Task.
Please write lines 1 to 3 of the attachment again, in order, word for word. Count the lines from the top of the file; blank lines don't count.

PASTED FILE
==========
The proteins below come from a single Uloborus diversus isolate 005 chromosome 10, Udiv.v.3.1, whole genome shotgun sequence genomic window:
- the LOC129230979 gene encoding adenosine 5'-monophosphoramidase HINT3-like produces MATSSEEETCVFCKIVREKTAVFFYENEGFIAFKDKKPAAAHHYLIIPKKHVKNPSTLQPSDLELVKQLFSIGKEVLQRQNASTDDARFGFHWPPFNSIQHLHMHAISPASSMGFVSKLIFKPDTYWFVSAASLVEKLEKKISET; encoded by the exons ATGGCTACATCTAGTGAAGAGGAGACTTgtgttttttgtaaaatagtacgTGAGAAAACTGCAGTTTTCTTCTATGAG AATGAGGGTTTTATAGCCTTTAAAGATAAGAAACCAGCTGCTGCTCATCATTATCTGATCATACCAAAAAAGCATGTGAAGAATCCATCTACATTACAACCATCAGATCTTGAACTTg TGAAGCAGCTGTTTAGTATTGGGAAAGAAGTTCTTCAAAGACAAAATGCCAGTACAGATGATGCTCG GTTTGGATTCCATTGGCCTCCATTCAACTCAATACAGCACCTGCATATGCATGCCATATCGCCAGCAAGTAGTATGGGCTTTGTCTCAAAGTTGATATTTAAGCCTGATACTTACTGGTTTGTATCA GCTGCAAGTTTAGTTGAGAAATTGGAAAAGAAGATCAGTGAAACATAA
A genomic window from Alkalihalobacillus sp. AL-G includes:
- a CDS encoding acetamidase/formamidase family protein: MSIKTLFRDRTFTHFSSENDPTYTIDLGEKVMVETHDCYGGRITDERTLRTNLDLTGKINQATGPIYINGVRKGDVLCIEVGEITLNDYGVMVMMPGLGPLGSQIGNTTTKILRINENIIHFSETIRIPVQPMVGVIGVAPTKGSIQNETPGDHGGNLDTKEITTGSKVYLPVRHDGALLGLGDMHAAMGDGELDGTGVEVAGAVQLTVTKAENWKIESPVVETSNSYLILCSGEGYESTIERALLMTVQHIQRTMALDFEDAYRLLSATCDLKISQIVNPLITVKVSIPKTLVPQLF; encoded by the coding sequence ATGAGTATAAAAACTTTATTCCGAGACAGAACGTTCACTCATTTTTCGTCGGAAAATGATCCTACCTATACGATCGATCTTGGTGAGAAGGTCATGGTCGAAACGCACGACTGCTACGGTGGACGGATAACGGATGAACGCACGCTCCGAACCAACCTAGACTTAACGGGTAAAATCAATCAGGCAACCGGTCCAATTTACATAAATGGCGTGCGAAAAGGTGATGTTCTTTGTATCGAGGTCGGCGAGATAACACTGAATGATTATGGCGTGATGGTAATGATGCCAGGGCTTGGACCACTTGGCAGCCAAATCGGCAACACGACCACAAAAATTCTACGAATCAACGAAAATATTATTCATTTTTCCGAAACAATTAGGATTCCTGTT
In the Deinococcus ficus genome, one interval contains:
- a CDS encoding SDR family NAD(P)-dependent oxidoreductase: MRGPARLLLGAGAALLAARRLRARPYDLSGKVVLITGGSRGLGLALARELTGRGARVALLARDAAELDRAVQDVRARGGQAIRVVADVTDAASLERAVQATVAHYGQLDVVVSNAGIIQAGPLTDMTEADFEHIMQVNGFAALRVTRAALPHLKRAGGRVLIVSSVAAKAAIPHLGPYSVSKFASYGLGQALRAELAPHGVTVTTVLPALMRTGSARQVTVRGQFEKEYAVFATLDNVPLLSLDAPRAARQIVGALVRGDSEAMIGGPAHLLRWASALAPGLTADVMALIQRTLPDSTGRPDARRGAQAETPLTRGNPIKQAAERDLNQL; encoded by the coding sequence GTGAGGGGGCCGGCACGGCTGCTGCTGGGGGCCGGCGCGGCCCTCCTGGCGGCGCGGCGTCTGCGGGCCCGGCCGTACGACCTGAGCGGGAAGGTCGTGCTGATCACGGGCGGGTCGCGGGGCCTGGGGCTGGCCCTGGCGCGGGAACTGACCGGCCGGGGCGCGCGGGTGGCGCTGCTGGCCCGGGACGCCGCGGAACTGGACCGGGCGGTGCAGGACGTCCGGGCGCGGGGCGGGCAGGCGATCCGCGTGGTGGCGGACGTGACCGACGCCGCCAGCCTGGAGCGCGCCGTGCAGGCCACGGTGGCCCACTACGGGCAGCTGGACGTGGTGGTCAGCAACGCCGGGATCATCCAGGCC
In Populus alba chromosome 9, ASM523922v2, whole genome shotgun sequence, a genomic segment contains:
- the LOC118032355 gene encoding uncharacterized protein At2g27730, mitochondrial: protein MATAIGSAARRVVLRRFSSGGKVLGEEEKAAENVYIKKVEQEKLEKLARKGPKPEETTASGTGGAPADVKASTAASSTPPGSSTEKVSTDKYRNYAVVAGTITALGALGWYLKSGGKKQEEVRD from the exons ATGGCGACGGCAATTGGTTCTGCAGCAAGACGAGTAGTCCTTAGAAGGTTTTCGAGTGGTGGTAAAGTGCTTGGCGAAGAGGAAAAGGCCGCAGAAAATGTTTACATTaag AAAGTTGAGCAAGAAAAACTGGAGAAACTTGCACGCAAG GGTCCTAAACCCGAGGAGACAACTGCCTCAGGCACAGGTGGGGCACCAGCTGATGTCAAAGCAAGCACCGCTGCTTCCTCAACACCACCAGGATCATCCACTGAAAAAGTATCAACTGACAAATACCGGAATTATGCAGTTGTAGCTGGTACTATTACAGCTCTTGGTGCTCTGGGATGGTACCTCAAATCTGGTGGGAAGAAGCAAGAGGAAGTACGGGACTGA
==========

The proteins below come from a single Uloborus diversus isolate 005 chromosome 10, Udiv.v.3.1, whole genome shotgun sequence genomic window:
- the LOC129230979 gene encoding adenosine 5'-monophosphoramidase HINT3-like produces MATSSEEETCVFCKIVREKTAVFFYENEGFIAFKDKKPAAAHHYLIIPKKHVKNPSTLQPSDLELVKQLFSIGKEVLQRQNASTDDARFGFHWPPFNSIQHLHMHAISPASSMGFVSKLIFKPDTYWFVSAASLVEKLEKKISET; encoded by the exons ATGGCTACATCTAGTGAAGAGGAGACTTgtgttttttgtaaaatagtacgTGAGAAAACTGCAGTTTTCTTCTATGAG AATGAGGGTTTTATAGCCTTTAAAGATAAGAAACCAGCTGCTGCTCATCATTATCTGATCATACCAAAAAAGCATGTGAAGAATCCATCTACATTACAACCATCAGATCTTGAACTTg TGAAGCAGCTGTTTAGTATTGGGAAAGAAGTTCTTCAAAGACAAAATGCCAGTACAGATGATGCTCG GTTTGGATTCCATTGGCCTCCATTCAACTCAATACAGCACCTGCATATGCATGCCATATCGCCAGCAAGTAGTATGGGCTTTGTCTCAAAGTTGATATTTAAGCCTGATACTTACTGGTTTGTATCA GCTGCAAGTTTAGTTGAGAAATTGGAAAAGAAGATCAGTGAAACATAA
A genomic window from Alkalihalobacillus sp. AL-G includes: